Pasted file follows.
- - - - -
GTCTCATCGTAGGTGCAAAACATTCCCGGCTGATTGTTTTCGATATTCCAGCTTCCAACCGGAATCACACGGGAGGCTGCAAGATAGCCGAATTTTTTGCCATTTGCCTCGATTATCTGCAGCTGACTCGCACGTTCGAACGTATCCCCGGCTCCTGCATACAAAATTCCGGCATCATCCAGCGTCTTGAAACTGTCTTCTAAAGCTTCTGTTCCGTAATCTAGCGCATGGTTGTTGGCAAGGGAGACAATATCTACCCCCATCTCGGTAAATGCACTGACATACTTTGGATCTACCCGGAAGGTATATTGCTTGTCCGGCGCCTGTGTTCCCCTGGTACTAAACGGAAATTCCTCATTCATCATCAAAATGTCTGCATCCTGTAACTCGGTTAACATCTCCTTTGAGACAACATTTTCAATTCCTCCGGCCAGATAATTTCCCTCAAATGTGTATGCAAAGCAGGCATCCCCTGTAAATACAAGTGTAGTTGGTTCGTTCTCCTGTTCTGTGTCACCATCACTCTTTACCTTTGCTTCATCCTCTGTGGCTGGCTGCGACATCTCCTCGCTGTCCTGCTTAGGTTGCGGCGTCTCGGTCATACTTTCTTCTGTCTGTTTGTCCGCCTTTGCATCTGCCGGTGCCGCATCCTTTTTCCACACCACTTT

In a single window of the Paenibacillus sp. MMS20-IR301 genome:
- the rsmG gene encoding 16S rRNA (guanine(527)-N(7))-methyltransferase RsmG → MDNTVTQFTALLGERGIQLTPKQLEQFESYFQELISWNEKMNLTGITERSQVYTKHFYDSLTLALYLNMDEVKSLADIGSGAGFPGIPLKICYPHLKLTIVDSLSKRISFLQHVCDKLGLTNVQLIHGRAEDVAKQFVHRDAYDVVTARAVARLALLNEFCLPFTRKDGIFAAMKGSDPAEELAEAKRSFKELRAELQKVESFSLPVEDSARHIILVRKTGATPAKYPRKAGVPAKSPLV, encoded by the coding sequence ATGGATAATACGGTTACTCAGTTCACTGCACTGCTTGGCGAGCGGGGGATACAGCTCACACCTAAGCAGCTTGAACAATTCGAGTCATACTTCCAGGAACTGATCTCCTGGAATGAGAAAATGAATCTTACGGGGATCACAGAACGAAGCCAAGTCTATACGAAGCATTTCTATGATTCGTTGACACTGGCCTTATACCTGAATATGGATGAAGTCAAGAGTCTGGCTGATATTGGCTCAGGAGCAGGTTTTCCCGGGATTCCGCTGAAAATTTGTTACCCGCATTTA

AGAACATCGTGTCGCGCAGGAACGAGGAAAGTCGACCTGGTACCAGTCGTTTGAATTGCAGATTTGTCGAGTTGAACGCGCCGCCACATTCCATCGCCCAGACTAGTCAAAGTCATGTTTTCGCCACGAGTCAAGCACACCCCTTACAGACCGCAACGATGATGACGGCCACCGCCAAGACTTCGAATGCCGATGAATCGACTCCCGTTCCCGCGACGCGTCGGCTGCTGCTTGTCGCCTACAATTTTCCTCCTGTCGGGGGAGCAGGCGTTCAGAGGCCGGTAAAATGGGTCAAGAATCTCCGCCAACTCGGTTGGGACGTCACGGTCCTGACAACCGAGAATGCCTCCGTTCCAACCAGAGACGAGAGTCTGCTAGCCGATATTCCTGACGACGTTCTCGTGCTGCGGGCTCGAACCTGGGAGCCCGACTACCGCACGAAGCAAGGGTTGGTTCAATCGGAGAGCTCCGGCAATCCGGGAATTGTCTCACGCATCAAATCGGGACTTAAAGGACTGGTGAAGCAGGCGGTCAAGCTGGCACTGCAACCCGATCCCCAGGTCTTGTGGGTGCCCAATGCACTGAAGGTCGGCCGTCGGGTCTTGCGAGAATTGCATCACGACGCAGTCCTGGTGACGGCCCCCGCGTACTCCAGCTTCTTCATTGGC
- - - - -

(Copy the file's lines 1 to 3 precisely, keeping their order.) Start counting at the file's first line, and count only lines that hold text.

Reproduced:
GTCTCATCGTAGGTGCAAAACATTCCCGGCTGATTGTTTTCGATATTCCAGCTTCCAACCGGAATCACACGGGAGGCTGCAAGATAGCCGAATTTTTTGCCATTTGCCTCGATTATCTGCAGCTGACTCGCACGTTCGAACGTATCCCCGGCTCCTGCATACAAAATTCCGGCATCATCCAGCGTCTTGAAACTGTCTTCTAAAGCTTCTGTTCCGTAATCTAGCGCATGGTTGTTGGCAAGGGAGACAATATCTACCCCCATCTCGGTAAATGCACTGACATACTTTGGATCTACCCGGAAGGTATATTGCTTGTCCGGCGCCTGTGTTCCCCTGGTACTAAACGGAAATTCCTCATTCATCATCAAAATGTCTGCATCCTGTAACTCGGTTAACATCTCCTTTGAGACAACATTTTCAATTCCTCCGGCCAGATAATTTCCCTCAAATGTGTATGCAAAGCAGGCATCCCCTGTAAATACAAGTGTAGTTGGTTCGTTCTCCTGTTCTGTGTCACCATCACTCTTTACCTTTGCTTCATCCTCTGTGGCTGGCTGCGACATCTCCTCGCTGTCCTGCTTAGGTTGCGGCGTCTCGGTCATACTTTCTTCTGTCTGTTTGTCCGCCTTTGCATCTGCCGGTGCCGCATCCTTTTTCCACACCACTTT

In a single window of the Paenibacillus sp. MMS20-IR301 genome:
- the rsmG gene encoding 16S rRNA (guanine(527)-N(7))-methyltransferase RsmG → MDNTVTQFTALLGERGIQLTPKQLEQFESYFQELISWNEKMNLTGITERSQVYTKHFYDSLTLALYLNMDEVKSLADIGSGAGFPGIPLKICYPHLKLTIVDSLSKRISFLQHVCDKLGLTNVQLIHGRAEDVAKQFVHRDAYDVVTARAVARLALLNEFCLPFTRKDGIFAAMKGSDPAEELAEAKRSFKELRAELQKVESFSLPVEDSARHIILVRKTGATPAKYPRKAGVPAKSPLV, encoded by the coding sequence ATGGATAATACGGTTACTCAGTTCACTGCACTGCTTGGCGAGCGGGGGATACAGCTCACACCTAAGCAGCTTGAACAATTCGAGTCATACTTCCAGGAACTGATCTCCTGGAATGAGAAAATGAATCTTACGGGGATCACAGAACGAAGCCAAGTCTATACGAAGCATTTCTATGATTCGTTGACACTGGCCTTATACCTGAATATGGATGAAGTCAAGAGTCTGGCTGATATTGGCTCAGGAGCAGGTTTTCCCGGGATTCCGCTGAAAATTTGTTACCCGCATTTA